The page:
One year on, the UK must continue to welcome Afghan refugees

A year on from the Taliban takeover, the government must invest in tailored support for Afghan refugees

August 31, 2022
More than a hundred thousand refugees were evacuated from Afghanistan last August. Image: Sipa US / Alamy Stock Photo
More than a hundred thousand refugees were evacuated from Afghanistan last August. Image: Sipa US / Alamy Stock Photo

We recently marked one year since the Taliban’s takeover of Afghanistan, a solemn opportunity for the UK to reflect on its continued responsibility to the people of Afghanistan, especially those who supported the British and allied efforts in the country over the past 20 years.

Tragically, the situation in Afghanistan has only worsened since the Taliban took control, with the economy in freefall, 24m people in dire need of humanitarian aid and a desperate situation for women and girls, who face restrictions on attending secondary school, entering the work force or even leaving the home without a male relative. We owe a massive debt to the many brave men and women who worked to support the allied effort in the country as translators, journalists, and judges, many of whose lives are now at risk.

The evacuation of 15,000 people during Operation Pitting last year was a brave effort and I am pleased we were able to bring so many people to safety in the UK. I recently met two Afghan arrivals to the UK, Wali and Nasir, at an event I co-hosted in parliament with the International Rescue Committee. I was struck both by a huge gratitude that they were able to be resettled in the UK with their families, and by an appreciation of just how much refugees have to offer our communities in terms of skills, experience and talents.

Unfortunately, in the 12 months since Operation Pitting, the programmes set up to help bring people like Wali and Nasir to the UK have stalled. I welcomed the UK government’s commitment to resettling 20,000 Afghans through the Afghan Citizens Resettlement Scheme (ACRS) and can only urge that we meet this commitment as quickly as possible. Under ACRS, eligible people will be prioritised and referred for resettlement to the UK through one of three referral pathways. Pathway one is for those who were evacuated or eligible for evacuation last year, pathway two is for vulnerable people who are referred to us by the UNHCR and pathway three is for those at risk due to their work with the UK and international community in Afghanistan.

While I was pleased to see pathways two and three of the ACRS open in June of this year, the UK should be striving to resettle more than the current target of 3,500 people in the next 12 months. We know the number of people who qualify for pathway two will be much higher, and we know that only allowing for 1,500 places under pathway three specifically does not deliver for those who supported the allied effort in Afghanistan—there are many more at risk individuals than there are places. Therefore, the UK government must expand the number of places under pathway three for the most at risk groups and allow for expressions of interest beyond the original deadline of August 15th, as this only gave people a very short window of opportunity to apply.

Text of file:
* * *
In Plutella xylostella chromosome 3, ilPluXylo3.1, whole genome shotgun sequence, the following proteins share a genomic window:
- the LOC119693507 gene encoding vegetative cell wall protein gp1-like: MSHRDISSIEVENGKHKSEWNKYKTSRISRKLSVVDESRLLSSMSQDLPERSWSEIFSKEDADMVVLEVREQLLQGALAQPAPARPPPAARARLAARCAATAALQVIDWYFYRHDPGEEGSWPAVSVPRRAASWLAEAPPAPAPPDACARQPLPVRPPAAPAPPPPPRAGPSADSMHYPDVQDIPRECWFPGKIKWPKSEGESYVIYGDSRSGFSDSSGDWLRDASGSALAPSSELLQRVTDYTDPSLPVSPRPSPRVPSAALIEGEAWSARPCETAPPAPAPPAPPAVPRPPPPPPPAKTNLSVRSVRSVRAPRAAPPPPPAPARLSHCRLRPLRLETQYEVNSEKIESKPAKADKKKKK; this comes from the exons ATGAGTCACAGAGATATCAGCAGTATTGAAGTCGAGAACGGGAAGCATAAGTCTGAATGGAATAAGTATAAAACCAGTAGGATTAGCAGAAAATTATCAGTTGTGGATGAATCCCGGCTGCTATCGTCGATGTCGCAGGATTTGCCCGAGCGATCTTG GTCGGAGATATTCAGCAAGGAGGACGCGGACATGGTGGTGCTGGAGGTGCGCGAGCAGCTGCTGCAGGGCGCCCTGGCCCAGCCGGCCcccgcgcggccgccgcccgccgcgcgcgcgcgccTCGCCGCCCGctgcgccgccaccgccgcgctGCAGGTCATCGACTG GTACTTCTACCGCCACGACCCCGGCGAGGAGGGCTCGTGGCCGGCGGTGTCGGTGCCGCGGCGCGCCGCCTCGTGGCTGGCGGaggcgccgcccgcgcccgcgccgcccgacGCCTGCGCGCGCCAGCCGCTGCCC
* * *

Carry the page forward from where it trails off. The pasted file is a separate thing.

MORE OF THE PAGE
As well as helping more Afghans to resettle in the UK, there is much that we can do to ensure that those who are able to come here can integrate successfully. Refugees should have access to suitable housing and structured, vocational language training and we should improve our coordination with employers to match refugees to suitable roles and translate qualifications into the UK context. We should also invest in tailored support that meets the needs of refugee women, who are often also juggling caregiving responsibilities. Frustratingly, thousands of Afghan refugees are still in hotels a year since their arrival in the UK and face barriers to entering the workforce, such as delays in receiving the documentation needed to accept job offers and rent accommodation. Remedying this is in the UK’s national economic interests.

I have consistently supported amendments to legislation to allow asylum seekers to work after six months if their application has still not been processed by the Home Office, and I urge my fellow parliamentarians to do the same. This is because we know that 94 per cent of asylum seekers in the UK want to work, and there is strong evidence that investing in refugees’ economic integration will yield significant financial dividends—if the ban on employment for asylum seekers were lifted, it is estimated that the UK economy could gain more than £300m per year. The short-term costs associated with labour market integration—such as language or skills training—would quickly be turned into a significant return for the UK economy.

The UK has a great tradition of helping those in need, and as we mark this sombre anniversary, we must double down on our commitment to support the people of Afghanistan and ensure they can begin a successful new life in the UK. As we welcome new members of our community, we must remember they have so much to offer us in return. It is as much in our interest as in theirs.